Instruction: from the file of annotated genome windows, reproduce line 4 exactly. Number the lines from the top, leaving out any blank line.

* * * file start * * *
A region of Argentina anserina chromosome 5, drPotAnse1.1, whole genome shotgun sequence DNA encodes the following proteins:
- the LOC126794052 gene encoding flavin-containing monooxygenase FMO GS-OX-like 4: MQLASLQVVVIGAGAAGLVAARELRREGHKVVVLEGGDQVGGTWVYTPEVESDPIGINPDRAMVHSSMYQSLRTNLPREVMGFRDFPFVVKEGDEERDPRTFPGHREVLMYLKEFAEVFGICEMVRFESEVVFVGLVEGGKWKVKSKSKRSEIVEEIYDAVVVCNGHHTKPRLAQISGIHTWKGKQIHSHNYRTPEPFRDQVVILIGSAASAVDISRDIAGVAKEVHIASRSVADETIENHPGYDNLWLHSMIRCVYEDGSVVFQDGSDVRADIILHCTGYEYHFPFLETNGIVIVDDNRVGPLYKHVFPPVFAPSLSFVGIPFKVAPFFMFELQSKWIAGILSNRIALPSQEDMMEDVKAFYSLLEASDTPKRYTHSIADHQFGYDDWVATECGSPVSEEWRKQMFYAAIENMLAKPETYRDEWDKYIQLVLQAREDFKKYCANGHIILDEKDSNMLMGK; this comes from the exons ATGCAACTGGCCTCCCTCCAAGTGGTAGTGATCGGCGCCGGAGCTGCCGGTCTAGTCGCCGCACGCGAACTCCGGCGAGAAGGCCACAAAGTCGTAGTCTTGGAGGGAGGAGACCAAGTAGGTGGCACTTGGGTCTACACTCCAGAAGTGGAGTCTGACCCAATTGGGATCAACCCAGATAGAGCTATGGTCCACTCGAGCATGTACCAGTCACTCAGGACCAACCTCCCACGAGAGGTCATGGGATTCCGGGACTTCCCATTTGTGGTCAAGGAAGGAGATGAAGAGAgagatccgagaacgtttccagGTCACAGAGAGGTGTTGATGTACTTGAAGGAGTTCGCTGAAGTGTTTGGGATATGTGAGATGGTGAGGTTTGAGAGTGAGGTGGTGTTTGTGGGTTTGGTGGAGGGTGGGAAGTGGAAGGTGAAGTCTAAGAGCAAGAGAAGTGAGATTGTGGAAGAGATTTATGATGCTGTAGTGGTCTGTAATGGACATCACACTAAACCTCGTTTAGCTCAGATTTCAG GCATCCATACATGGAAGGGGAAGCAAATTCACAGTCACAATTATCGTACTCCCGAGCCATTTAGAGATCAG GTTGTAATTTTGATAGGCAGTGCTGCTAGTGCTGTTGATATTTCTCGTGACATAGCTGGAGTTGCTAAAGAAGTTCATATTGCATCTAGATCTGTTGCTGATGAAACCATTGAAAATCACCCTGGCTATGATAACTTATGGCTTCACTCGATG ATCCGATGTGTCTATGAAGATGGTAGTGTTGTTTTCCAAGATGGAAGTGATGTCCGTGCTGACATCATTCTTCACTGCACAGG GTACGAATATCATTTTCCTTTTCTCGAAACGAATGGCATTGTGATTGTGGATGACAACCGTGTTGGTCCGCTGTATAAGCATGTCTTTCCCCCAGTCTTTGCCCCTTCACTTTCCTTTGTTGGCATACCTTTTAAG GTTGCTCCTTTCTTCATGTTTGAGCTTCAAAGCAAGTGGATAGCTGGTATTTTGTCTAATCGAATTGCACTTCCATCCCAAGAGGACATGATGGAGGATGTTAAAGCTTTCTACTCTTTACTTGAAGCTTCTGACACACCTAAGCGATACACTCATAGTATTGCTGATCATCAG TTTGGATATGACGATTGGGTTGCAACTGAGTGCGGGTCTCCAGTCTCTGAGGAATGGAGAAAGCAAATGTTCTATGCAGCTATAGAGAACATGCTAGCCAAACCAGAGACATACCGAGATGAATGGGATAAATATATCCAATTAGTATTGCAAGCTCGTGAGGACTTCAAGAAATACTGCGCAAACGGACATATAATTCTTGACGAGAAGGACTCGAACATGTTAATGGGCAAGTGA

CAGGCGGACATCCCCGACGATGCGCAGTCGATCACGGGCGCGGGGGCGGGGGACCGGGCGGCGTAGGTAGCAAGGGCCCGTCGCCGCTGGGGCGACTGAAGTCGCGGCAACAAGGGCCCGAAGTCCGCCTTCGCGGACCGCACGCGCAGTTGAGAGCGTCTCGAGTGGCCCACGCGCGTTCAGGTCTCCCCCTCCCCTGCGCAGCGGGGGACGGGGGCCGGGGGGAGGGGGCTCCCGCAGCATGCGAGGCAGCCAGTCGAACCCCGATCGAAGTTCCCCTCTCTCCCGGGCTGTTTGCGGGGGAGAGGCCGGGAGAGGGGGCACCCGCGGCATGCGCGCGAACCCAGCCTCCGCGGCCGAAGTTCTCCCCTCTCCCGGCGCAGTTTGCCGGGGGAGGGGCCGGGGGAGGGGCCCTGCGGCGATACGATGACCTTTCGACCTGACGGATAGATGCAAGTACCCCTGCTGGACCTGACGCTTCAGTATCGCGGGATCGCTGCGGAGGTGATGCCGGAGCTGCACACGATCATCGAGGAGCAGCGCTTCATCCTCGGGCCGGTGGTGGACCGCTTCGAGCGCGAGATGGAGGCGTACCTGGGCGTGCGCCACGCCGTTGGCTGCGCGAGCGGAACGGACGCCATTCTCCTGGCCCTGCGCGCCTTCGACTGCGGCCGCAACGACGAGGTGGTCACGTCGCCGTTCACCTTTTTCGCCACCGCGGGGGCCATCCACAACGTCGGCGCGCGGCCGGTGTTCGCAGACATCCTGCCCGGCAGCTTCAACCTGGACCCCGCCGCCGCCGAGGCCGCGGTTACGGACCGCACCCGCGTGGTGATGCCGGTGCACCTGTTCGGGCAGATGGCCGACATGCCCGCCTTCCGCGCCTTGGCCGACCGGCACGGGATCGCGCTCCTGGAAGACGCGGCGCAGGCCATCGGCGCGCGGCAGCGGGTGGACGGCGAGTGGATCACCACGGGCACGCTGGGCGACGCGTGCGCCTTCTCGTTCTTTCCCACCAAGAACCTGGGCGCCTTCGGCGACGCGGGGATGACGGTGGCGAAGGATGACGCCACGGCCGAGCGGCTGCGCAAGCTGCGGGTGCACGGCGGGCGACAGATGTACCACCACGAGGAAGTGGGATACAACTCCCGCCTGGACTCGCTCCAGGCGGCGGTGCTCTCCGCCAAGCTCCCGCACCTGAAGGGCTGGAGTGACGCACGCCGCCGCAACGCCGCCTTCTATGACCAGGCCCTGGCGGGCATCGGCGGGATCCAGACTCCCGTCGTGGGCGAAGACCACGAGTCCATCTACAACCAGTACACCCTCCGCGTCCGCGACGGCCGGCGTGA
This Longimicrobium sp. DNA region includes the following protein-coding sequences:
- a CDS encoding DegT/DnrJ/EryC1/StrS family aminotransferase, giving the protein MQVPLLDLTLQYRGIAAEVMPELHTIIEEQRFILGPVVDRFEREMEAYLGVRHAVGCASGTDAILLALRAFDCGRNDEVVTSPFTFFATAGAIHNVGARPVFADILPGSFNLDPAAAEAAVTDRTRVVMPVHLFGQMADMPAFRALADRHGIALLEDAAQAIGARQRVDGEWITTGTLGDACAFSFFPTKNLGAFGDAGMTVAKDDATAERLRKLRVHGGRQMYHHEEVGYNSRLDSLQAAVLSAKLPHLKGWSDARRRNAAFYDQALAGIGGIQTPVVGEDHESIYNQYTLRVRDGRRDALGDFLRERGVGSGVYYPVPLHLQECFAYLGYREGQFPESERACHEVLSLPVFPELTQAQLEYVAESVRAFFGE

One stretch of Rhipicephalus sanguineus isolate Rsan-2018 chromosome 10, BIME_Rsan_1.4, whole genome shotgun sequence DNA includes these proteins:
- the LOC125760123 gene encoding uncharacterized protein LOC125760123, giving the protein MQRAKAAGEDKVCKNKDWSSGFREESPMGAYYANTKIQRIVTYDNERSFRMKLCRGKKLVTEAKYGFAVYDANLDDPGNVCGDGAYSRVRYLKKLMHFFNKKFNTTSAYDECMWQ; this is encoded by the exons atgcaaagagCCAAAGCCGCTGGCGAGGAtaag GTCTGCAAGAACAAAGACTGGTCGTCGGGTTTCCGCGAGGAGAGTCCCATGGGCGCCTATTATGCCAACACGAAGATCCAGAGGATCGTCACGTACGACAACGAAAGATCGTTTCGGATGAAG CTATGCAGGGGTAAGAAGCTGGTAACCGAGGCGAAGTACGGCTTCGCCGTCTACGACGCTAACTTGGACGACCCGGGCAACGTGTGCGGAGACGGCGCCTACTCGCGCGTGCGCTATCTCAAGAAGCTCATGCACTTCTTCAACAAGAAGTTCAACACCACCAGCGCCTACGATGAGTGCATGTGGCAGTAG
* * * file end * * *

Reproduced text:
This Longimicrobium sp. DNA region includes the following protein-coding sequences: